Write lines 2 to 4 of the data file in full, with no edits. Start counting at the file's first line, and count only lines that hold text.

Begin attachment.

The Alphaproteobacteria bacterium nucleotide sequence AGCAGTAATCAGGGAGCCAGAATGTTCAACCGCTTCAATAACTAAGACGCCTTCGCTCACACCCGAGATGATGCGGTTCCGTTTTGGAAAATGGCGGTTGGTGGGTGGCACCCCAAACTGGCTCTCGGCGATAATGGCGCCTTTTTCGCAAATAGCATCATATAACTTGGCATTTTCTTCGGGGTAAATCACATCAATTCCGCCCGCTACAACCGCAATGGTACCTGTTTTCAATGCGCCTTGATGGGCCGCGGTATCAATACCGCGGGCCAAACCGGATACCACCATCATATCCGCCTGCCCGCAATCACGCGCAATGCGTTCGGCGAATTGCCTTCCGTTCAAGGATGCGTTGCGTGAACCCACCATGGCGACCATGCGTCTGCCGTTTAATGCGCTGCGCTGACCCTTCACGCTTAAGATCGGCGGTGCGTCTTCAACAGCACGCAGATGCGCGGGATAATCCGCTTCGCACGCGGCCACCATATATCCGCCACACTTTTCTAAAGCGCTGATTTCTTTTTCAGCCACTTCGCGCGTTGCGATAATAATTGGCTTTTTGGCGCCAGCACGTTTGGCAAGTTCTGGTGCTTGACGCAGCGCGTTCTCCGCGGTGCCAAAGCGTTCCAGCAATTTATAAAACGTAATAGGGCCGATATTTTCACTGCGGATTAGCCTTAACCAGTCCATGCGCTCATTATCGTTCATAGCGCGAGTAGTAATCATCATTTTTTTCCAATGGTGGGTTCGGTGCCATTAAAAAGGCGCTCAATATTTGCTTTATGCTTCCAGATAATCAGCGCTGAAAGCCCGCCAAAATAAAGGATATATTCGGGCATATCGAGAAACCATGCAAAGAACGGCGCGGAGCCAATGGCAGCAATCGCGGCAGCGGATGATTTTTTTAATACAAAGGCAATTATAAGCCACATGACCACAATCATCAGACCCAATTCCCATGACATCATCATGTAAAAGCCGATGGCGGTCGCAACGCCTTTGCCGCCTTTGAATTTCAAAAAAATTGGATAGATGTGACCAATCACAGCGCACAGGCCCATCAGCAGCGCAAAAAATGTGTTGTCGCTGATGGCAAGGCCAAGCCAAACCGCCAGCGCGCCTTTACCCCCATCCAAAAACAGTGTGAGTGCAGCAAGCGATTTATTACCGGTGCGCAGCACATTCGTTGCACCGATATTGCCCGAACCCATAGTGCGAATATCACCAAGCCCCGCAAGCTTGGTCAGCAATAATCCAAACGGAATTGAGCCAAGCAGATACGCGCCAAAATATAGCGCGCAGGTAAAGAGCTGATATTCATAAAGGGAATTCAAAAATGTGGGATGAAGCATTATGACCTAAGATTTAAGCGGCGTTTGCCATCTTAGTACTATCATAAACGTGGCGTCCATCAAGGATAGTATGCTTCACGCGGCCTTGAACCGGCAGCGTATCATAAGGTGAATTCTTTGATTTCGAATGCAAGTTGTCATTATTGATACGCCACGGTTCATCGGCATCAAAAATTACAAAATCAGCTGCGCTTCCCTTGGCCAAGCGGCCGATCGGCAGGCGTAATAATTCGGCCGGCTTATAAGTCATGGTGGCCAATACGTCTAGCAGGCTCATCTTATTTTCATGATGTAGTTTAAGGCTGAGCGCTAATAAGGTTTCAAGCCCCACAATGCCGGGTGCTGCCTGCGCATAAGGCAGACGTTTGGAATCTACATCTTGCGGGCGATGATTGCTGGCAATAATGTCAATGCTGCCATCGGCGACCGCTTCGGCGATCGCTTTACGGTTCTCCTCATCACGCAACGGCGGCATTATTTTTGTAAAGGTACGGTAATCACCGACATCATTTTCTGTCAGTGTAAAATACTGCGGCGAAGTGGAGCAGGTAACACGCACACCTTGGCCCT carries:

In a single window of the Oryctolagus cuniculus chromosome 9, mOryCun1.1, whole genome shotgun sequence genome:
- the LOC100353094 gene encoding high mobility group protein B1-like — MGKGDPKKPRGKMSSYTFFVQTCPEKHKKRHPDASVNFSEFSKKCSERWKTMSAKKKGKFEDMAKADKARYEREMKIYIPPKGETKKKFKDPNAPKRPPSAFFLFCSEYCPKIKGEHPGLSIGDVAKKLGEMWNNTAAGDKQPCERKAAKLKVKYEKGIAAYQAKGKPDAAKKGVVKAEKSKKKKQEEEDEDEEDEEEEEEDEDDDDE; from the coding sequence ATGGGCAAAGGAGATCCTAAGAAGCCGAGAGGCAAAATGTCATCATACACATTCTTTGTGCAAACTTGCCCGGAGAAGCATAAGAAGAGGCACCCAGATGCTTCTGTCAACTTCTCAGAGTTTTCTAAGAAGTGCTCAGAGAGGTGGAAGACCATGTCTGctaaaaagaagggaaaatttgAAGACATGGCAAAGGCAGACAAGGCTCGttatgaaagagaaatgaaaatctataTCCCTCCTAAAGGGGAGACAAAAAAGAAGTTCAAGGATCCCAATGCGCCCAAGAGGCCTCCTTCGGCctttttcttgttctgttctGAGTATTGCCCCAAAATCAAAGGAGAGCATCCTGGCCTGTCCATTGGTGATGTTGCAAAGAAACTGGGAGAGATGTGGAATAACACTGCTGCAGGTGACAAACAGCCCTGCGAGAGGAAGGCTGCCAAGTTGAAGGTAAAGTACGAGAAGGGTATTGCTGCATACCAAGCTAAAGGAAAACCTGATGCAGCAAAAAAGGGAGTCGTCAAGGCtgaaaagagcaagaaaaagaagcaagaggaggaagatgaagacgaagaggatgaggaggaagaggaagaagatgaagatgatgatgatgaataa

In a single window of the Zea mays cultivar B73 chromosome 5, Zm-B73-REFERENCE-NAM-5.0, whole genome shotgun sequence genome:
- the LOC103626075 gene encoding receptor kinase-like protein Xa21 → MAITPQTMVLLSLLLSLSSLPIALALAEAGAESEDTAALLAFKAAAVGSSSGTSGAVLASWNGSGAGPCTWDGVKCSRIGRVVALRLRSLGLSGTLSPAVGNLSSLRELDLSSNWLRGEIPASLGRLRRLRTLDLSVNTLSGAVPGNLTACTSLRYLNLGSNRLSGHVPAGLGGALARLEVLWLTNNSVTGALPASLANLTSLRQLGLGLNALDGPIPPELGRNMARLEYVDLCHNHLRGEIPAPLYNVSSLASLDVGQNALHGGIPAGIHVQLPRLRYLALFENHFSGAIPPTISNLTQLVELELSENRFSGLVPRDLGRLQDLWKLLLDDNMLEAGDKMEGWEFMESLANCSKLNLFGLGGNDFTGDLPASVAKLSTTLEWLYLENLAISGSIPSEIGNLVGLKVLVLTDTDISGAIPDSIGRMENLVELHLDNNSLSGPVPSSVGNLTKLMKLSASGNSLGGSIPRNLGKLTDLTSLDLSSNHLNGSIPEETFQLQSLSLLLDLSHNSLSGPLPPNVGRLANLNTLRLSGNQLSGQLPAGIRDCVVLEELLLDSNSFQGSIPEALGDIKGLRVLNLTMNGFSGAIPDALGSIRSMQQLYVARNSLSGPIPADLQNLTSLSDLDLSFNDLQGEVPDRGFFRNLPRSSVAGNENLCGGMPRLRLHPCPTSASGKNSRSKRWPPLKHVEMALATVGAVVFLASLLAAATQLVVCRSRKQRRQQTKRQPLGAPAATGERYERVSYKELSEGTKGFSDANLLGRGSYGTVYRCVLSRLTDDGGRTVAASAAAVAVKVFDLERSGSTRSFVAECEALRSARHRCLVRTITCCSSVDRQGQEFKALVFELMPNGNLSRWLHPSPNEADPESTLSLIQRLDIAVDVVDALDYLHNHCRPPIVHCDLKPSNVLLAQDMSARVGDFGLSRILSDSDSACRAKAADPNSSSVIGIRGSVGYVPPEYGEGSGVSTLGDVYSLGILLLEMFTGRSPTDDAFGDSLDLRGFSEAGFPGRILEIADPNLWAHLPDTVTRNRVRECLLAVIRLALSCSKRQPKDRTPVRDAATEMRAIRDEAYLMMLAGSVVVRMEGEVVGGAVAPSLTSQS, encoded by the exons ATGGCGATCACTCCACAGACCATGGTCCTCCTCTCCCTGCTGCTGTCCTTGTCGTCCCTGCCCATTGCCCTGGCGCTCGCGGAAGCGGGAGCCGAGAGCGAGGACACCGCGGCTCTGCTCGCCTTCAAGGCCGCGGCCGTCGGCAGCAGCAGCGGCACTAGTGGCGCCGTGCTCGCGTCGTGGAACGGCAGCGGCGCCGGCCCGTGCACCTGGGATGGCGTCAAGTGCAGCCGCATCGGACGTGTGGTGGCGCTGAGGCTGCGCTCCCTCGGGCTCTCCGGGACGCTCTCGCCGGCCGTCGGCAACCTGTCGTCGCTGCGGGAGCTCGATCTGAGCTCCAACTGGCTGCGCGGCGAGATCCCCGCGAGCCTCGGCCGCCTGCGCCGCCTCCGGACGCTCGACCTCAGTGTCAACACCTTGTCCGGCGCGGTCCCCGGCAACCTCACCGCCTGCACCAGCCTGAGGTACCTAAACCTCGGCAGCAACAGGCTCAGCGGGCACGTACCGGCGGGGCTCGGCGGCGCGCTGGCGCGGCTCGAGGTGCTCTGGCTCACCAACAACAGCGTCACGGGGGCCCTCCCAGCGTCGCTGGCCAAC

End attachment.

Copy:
In a single window of the Oryctolagus cuniculus chromosome 9, mOryCun1.1, whole genome shotgun sequence genome:
- the LOC100353094 gene encoding high mobility group protein B1-like — MGKGDPKKPRGKMSSYTFFVQTCPEKHKKRHPDASVNFSEFSKKCSERWKTMSAKKKGKFEDMAKADKARYEREMKIYIPPKGETKKKFKDPNAPKRPPSAFFLFCSEYCPKIKGEHPGLSIGDVAKKLGEMWNNTAAGDKQPCERKAAKLKVKYEKGIAAYQAKGKPDAAKKGVVKAEKSKKKKQEEEDEDEEDEEEEEEDEDDDDE; from the coding sequence ATGGGCAAAGGAGATCCTAAGAAGCCGAGAGGCAAAATGTCATCATACACATTCTTTGTGCAAACTTGCCCGGAGAAGCATAAGAAGAGGCACCCAGATGCTTCTGTCAACTTCTCAGAGTTTTCTAAGAAGTGCTCAGAGAGGTGGAAGACCATGTCTGctaaaaagaagggaaaatttgAAGACATGGCAAAGGCAGACAAGGCTCGttatgaaagagaaatgaaaatctataTCCCTCCTAAAGGGGAGACAAAAAAGAAGTTCAAGGATCCCAATGCGCCCAAGAGGCCTCCTTCGGCctttttcttgttctgttctGAGTATTGCCCCAAAATCAAAGGAGAGCATCCTGGCCTGTCCATTGGTGATGTTGCAAAGAAACTGGGAGAGATGTGGAATAACACTGCTGCAGGTGACAAACAGCCCTGCGAGAGGAAGGCTGCCAAGTTGAAGGTAAAGTACGAGAAGGGTATTGCTGCATACCAAGCTAAAGGAAAACCTGATGCAGCAAAAAAGGGAGTCGTCAAGGCtgaaaagagcaagaaaaagaagcaagaggaggaagatgaagacgaagaggatgaggaggaagaggaagaagatgaagatgatgatgatgaataa

In a single window of the Zea mays cultivar B73 chromosome 5, Zm-B73-REFERENCE-NAM-5.0, whole genome shotgun sequence genome: